Cornell Perspectives: Americans Get a Bloodless View of War

News
October 23, 2012

CORNELL CHRONICLE OP-ED —

Recently, a group U.S. Marines in Afghanistan who produced a video of fellow Marines urinating on the corpses of dead Taliban fighters were subjected to "administrative punishments" that "fell short of criminal prosecution," for their actions — but also for producing and publicly sharing video clips of those acts. Something is very wrong with this snapshot of military justice: Media commentators and the public, along with military and political leaders expressed outrage at the videos — yet they remain astonishingly mute about the day-to-day slaughter in this and other wars.

Through photographs censored by the U.S. Department of Defense and many news outlets, far too many Americans beyond the families of war veterans have come to view war as something other than the horror it really is. With each image of war that hides the real effects of bullets and bombs on real human beings, our humanity and maturity as a nation become more sadly underdeveloped. Moreover, the moral compass used to express outrage over visual evidence of the madness of war reveals our "see no evil" preference for bloodless views of military actions we passionately and passively support.

From portraits of historic wartime generals separated from the theater of battle adorning public squares, post office walls, and the official currency of the United States to the contemporary censorship of the Gulf, Iraqi, and Afghan wars, these bloodless views serve the purpose of making war more acceptable by increasing our emotional distance from these conflicts. Such sanitized images of war purposely edit the psychological toll it takes on the men and women we send into battle. Conversely, photographs of the bloated bodies of soldiers on the shores of Normandy during World War II, the image of a naked, napalm-burned girl running down a road during the Vietnam War, the Abu Ghraib prison photographs from Iraq, and the videos of Marines in Afghanistan force us to confront the painful realities of military conflict that most Americans have lacked the courage to face since the Civil War.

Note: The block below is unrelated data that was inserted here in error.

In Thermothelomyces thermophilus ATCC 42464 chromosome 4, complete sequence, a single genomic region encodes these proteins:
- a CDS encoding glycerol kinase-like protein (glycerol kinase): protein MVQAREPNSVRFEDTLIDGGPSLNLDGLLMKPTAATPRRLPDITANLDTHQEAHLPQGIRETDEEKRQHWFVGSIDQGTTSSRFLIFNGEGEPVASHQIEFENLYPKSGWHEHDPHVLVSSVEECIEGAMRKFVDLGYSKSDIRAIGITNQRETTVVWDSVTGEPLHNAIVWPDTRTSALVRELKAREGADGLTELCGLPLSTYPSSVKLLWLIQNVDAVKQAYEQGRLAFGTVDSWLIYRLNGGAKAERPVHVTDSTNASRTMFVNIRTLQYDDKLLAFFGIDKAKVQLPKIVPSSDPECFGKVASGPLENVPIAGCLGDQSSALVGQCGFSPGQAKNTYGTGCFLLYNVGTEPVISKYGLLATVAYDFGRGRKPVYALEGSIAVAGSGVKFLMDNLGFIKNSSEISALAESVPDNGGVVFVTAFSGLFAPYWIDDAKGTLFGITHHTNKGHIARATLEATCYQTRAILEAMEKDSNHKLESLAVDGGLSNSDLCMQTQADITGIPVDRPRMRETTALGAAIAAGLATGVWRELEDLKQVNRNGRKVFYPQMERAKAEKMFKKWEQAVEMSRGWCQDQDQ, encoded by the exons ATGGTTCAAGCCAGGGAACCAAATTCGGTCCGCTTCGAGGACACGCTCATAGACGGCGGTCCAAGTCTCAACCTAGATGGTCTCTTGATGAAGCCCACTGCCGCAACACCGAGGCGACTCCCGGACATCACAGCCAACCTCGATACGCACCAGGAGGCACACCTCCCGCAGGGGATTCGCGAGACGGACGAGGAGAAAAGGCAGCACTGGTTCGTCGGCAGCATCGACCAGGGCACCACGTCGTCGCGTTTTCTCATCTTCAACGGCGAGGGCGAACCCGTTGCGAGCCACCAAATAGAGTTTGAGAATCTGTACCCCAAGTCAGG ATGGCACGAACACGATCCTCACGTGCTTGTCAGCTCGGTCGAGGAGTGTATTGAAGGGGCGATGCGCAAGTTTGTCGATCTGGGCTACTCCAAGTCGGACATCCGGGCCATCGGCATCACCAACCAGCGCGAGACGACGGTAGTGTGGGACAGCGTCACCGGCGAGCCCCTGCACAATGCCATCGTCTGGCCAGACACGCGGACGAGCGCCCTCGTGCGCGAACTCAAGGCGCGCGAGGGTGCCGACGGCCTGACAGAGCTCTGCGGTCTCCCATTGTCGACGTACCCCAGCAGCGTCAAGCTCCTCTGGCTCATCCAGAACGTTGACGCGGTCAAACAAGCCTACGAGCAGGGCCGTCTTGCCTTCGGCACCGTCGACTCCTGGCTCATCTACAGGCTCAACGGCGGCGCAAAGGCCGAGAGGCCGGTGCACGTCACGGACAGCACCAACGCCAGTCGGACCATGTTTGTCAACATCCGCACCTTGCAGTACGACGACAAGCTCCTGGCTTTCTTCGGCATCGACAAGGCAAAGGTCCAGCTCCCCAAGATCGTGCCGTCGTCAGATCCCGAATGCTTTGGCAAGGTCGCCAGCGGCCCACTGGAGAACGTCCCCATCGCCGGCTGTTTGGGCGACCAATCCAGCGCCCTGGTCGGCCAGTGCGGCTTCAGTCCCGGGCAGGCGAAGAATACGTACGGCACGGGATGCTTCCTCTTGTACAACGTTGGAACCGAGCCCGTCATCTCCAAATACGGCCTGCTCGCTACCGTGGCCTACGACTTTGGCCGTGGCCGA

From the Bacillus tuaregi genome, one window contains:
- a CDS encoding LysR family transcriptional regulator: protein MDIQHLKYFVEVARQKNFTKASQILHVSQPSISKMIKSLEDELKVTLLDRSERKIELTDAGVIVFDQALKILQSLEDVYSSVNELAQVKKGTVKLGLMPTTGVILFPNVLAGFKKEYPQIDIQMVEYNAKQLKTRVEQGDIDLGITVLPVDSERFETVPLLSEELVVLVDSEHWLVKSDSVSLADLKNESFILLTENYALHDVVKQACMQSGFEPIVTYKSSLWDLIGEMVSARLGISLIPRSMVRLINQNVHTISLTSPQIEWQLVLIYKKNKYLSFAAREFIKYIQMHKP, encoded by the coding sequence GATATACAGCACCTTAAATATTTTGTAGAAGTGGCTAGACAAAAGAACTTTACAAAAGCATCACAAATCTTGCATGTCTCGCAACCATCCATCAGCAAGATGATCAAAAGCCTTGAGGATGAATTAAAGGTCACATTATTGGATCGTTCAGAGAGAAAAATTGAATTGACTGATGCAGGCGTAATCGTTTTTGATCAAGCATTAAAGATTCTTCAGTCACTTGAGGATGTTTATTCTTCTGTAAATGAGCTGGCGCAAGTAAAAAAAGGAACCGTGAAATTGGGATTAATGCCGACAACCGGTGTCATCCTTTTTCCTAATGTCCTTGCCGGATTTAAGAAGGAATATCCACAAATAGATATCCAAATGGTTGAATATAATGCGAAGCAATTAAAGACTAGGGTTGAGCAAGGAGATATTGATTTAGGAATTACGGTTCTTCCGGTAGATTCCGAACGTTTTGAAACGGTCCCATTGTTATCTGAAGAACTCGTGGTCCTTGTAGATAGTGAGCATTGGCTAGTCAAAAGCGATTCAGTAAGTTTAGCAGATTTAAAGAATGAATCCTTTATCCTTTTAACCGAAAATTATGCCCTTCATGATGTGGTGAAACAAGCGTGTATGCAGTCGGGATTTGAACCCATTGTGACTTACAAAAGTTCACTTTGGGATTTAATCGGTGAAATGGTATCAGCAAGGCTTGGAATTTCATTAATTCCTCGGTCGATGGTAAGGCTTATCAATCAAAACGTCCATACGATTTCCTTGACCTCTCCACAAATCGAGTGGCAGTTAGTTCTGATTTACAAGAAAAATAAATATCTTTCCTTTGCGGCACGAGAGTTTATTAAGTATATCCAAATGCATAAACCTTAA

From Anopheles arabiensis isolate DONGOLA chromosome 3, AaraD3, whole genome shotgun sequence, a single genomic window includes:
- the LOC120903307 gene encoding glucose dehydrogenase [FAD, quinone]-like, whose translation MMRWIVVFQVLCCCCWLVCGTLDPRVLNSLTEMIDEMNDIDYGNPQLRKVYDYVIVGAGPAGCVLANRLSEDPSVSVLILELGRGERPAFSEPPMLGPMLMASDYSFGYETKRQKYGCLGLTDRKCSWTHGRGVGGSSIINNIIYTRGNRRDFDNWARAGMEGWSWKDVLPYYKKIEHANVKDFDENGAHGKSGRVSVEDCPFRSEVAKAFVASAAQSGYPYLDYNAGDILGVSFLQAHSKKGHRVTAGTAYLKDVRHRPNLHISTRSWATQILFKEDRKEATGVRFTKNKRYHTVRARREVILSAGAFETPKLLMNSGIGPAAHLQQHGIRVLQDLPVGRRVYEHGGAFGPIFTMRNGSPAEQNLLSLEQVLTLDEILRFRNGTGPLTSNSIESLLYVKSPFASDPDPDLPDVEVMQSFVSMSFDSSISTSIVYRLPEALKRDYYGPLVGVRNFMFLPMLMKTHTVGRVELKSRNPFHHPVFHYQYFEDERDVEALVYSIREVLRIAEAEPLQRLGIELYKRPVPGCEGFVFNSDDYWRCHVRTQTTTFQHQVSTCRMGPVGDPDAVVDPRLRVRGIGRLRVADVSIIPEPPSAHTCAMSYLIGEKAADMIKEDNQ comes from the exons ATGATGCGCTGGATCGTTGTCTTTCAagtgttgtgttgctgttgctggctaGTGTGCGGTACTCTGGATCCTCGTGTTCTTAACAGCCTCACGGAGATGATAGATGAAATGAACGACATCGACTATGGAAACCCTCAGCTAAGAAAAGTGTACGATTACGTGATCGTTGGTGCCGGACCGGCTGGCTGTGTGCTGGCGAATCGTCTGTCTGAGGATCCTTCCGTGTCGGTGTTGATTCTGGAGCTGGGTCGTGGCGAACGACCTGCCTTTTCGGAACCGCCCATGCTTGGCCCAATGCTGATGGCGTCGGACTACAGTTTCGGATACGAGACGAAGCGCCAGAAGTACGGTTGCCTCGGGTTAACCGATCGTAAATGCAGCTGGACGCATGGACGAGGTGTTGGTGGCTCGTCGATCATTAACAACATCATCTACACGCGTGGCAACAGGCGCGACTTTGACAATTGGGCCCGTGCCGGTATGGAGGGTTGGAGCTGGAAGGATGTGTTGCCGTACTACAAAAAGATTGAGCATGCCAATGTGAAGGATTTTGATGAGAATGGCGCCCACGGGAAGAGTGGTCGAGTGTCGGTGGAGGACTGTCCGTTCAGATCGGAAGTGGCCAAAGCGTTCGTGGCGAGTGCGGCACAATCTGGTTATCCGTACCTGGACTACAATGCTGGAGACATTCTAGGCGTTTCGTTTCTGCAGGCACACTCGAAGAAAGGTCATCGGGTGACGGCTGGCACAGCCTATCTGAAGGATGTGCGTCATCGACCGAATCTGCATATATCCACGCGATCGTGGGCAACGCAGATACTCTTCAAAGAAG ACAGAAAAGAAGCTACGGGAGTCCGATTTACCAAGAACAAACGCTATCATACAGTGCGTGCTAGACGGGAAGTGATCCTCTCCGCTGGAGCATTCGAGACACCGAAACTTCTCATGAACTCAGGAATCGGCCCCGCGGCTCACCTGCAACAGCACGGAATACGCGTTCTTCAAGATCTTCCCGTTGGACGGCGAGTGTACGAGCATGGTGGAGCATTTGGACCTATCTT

On Oct. 20, 1862, the New York Times published an anonymously written story titled "Brady's Photographs: Pictures of the Dead at Antietam." Matthew Brady was the preeminent American portrait photographer of his day who coordinated a photographic documentation of the Civil War under the assumption that the result would be a favorably received historical record of the realities of war that would be presented publicly in his New York and Washington, DC, portrait studios. Antietam was the catastrophic one-day battle of the Civil War that resulted in more than 22,000 dead, wounded, and missing soldiers on both sides of the war. The corpses of men recognizable to each other as friends, family, and real human beings dominated the content of the photographs made by Brady and his associates. However, the reality of photography and the war were too strong a combination for the average viewer. Consider the following observation in the Times article.

"As it is, the dead of the battle-field come up to us very rarely, even in dreams. We see the list in the morning paper at breakfast, but dismiss its recollection with the coffee. There is a confused mass of names, but they are all strangers; we forget the horrible significance that dwells amid the jumble of type ... Mr. Brady has done something to bring home to us the terrible reality and earnestness of war. If he has not brought bodies and laid them in our dooryards and along the streets, he has done something very like it."

In 2012, photography has brought dead bodies to the eyes of Americans who have sent sons and daughters to yet another war, and the insanity it breeds in humans. And as in 1862, too many of us are unable to face the brutal visual evidence that war is hell. These two news accounts published 150 years apart, stretching from Antietam to Afghanistan, remind us of the potential of war photography to increase the peace.

In the 21st century, we should realize how truthful views of human beings killing each other in the name of God, gold, or political goals cannot only shatter our false ideas of war, but also realign our national moral compass. It is time for us as a nation to squarely face the blood in the pictures — and on our hands — during times of war declared by our government and supported by us as citizens of the United States.

Bill Gaskins teaches courses in photography, the history of photography, and visual culture.